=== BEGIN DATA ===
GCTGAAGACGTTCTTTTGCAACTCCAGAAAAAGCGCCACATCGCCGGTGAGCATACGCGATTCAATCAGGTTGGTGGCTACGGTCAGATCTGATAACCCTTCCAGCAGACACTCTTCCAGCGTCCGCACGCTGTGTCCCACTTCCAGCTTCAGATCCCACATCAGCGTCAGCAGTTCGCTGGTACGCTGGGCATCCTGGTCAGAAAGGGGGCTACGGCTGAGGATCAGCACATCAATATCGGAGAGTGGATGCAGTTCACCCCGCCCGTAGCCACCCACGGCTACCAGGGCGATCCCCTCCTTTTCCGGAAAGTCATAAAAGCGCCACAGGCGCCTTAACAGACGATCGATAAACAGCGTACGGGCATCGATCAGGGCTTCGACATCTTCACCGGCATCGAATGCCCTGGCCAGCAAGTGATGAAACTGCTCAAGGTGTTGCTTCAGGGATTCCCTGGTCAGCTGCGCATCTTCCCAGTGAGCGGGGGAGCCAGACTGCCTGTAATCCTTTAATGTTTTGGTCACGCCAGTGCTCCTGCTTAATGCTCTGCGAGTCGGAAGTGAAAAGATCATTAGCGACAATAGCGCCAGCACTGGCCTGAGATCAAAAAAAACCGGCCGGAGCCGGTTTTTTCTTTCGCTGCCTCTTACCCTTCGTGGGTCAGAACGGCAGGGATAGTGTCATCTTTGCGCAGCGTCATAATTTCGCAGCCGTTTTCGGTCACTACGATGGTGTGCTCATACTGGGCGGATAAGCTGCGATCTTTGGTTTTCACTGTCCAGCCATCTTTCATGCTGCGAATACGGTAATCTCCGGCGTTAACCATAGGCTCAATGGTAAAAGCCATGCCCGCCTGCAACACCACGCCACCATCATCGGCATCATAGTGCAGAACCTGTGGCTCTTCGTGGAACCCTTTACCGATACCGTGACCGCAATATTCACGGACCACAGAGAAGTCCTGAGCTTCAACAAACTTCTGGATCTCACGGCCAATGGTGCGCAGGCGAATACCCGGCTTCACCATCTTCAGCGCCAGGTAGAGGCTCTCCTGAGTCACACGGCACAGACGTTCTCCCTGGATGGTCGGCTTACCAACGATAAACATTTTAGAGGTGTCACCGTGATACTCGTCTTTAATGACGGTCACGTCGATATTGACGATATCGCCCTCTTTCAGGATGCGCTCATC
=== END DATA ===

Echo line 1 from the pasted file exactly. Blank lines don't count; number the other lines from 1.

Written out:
GCTGAAGACGTTCTTTTGCAACTCCAGAAAAAGCGCCACATCGCCGGTGAGCATACGCGATTCAATCAGGTTGGTGGCTACGGTCAGATCTGATAACCCTTCCAGCAGACACTCTTCCAGCGTCCGCACGCTGTGTCCCACTTCCAGCTTCAGATCCCACATCAGCGTCAGCAGTTCGCTGGTACGCTGGGCATCCTGGTCAGAAAGGGGGCTACGGCTGAGGATCAGCACATCAATATCGGAGAGTGGATGCAGTTCACCCCGCCCGTAGCCACCCACGGCTACCAGGGCGATCCCCTCCTTTTCCGGAAAGTCATAAAAGCGCCACAGGCGCCTTAACAGACGATCGATAAACAGCGTACGGGCATCGATCAGGGCTTCGACATCTTCACCGGCATCGAATGCCCTGGCCAGCAAGTGATGAAACTGCTCAAGGTGTTGCTTCAGGGATTCCCTGGTCAGCTGCGCATCTTCCCAGTGAGCGGGGGAGCCAGACTGCCTGTAATCCTTTAATGTTTTGGTCACGCCAGTGCTCCTGCTTAATGCTCTGCGAGTCGGAAGTGAAAAGATCATTAGCGACAATAGCGCCAGCACTGGCCTGAGATCAAAAAAAACCGGCCGGAGCCGGTTTTTTCTTTCGCTGCCTCTTACCCTTCGTGGGTCAGAACGGCAGGGATAGTGTCATCTTTGCGCAGCGTCATAATTTCGCAGCCGTTTTCGGTCACTACGATGGTGTGCTCATACTGGGCGGATAAGCTGCGATCTTTGGTTTTCACTGTCCAGCCATCTTTCATGCTGCGAATACGGTAATCTCCGGCGTTAACCATAGGCTCAATGGTAAAAGCCATGCCCGCCTGCAACACCACGCCACCATCATCGGCATCATAGTGCAGAACCTGTGGCTCTTCGTGGAACCCTTTACCGATACCGTGACCGCAATATTCACGGACCACAGAGAAGTCCTGAGCTTCAACAAACTTCTGGATCTCACGGCCAATGGTGCGCAGGCGAATACCCGGCTTCACCATCTTCAGCGCCAGGTAGAGGCTCTCCTGAGTCACACGGCACAGACGTTCTCCCTGGATGGTCGGCTTACCAACGATAAACATTTTAGAGGTGTCACCGTGATACTCGTCTTTAATGACGGTCACGTCGATATTGACGATATCGCCCTCTTTCAGGATGCGCTCATC